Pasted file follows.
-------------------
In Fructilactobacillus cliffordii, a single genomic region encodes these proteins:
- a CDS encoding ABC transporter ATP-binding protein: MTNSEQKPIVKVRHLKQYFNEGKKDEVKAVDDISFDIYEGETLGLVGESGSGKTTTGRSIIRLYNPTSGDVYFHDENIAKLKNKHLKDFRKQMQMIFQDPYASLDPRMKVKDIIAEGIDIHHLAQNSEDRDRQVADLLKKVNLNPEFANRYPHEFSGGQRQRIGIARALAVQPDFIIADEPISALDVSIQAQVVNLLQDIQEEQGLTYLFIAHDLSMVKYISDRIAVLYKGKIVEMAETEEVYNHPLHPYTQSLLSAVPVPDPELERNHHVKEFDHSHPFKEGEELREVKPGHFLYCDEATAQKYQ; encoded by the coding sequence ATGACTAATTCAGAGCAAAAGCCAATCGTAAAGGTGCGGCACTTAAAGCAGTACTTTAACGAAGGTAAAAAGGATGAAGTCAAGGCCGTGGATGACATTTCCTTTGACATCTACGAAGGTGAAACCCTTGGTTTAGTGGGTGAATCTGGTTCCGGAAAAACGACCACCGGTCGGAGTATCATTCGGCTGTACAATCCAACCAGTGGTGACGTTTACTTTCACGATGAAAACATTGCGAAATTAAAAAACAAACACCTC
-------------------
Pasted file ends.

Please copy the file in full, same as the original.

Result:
In Fructilactobacillus cliffordii, a single genomic region encodes these proteins:
- a CDS encoding ABC transporter ATP-binding protein: MTNSEQKPIVKVRHLKQYFNEGKKDEVKAVDDISFDIYEGETLGLVGESGSGKTTTGRSIIRLYNPTSGDVYFHDENIAKLKNKHLKDFRKQMQMIFQDPYASLDPRMKVKDIIAEGIDIHHLAQNSEDRDRQVADLLKKVNLNPEFANRYPHEFSGGQRQRIGIARALAVQPDFIIADEPISALDVSIQAQVVNLLQDIQEEQGLTYLFIAHDLSMVKYISDRIAVLYKGKIVEMAETEEVYNHPLHPYTQSLLSAVPVPDPELERNHHVKEFDHSHPFKEGEELREVKPGHFLYCDEATAQKYQ; encoded by the coding sequence ATGACTAATTCAGAGCAAAAGCCAATCGTAAAGGTGCGGCACTTAAAGCAGTACTTTAACGAAGGTAAAAAGGATGAAGTCAAGGCCGTGGATGACATTTCCTTTGACATCTACGAAGGTGAAACCCTTGGTTTAGTGGGTGAATCTGGTTCCGGAAAAACGACCACCGGTCGGAGTATCATTCGGCTGTACAATCCAACCAGTGGTGACGTTTACTTTCACGATGAAAACATTGCGAAATTAAAAAACAAACACCTC